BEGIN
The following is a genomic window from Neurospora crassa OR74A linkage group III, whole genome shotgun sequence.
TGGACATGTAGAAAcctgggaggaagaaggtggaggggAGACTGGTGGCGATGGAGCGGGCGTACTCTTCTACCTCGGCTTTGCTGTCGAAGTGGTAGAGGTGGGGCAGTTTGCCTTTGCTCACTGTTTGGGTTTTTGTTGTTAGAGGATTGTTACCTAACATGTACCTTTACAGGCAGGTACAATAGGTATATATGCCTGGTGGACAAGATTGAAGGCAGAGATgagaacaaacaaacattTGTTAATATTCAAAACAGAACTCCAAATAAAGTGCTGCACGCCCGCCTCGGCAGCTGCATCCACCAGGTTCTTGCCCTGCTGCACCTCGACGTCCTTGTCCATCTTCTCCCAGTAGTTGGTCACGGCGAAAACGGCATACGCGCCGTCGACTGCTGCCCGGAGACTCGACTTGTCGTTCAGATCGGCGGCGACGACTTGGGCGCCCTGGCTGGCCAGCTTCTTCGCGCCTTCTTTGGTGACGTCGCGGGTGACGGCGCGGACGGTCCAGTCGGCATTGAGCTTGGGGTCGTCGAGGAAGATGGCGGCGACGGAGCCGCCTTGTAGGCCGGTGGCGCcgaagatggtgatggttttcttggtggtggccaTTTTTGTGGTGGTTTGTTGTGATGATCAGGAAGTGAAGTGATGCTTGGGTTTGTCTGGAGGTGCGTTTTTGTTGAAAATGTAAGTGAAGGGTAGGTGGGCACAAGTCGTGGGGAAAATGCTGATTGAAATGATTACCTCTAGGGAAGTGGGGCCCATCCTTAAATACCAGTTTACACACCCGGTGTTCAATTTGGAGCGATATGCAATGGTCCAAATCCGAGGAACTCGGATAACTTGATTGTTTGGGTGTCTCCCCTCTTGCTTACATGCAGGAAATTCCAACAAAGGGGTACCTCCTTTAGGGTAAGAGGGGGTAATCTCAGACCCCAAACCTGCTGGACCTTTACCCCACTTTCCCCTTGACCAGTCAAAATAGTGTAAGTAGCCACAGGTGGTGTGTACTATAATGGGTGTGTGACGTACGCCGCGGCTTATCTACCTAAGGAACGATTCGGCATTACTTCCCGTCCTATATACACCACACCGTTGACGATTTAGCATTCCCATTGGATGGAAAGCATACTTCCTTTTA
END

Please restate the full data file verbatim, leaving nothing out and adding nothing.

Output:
The following is a genomic window from Neurospora crassa OR74A linkage group III, whole genome shotgun sequence.
TGGACATGTAGAAAcctgggaggaagaaggtggaggggAGACTGGTGGCGATGGAGCGGGCGTACTCTTCTACCTCGGCTTTGCTGTCGAAGTGGTAGAGGTGGGGCAGTTTGCCTTTGCTCACTGTTTGGGTTTTTGTTGTTAGAGGATTGTTACCTAACATGTACCTTTACAGGCAGGTACAATAGGTATATATGCCTGGTGGACAAGATTGAAGGCAGAGATgagaacaaacaaacattTGTTAATATTCAAAACAGAACTCCAAATAAAGTGCTGCACGCCCGCCTCGGCAGCTGCATCCACCAGGTTCTTGCCCTGCTGCACCTCGACGTCCTTGTCCATCTTCTCCCAGTAGTTGGTCACGGCGAAAACGGCATACGCGCCGTCGACTGCTGCCCGGAGACTCGACTTGTCGTTCAGATCGGCGGCGACGACTTGGGCGCCCTGGCTGGCCAGCTTCTTCGCGCCTTCTTTGGTGACGTCGCGGGTGACGGCGCGGACGGTCCAGTCGGCATTGAGCTTGGGGTCGTCGAGGAAGATGGCGGCGACGGAGCCGCCTTGTAGGCCGGTGGCGCcgaagatggtgatggttttcttggtggtggccaTTTTTGTGGTGGTTTGTTGTGATGATCAGGAAGTGAAGTGATGCTTGGGTTTGTCTGGAGGTGCGTTTTTGTTGAAAATGTAAGTGAAGGGTAGGTGGGCACAAGTCGTGGGGAAAATGCTGATTGAAATGATTACCTCTAGGGAAGTGGGGCCCATCCTTAAATACCAGTTTACACACCCGGTGTTCAATTTGGAGCGATATGCAATGGTCCAAATCCGAGGAACTCGGATAACTTGATTGTTTGGGTGTCTCCCCTCTTGCTTACATGCAGGAAATTCCAACAAAGGGGTACCTCCTTTAGGGTAAGAGGGGGTAATCTCAGACCCCAAACCTGCTGGACCTTTACCCCACTTTCCCCTTGACCAGTCAAAATAGTGTAAGTAGCCACAGGTGGTGTGTACTATAATGGGTGTGTGACGTACGCCGCGGCTTATCTACCTAAGGAACGATTCGGCATTACTTCCCGTCCTATATACACCACACCGTTGACGATTTAGCATTCCCATTGGATGGAAAGCATACTTCCTTTTA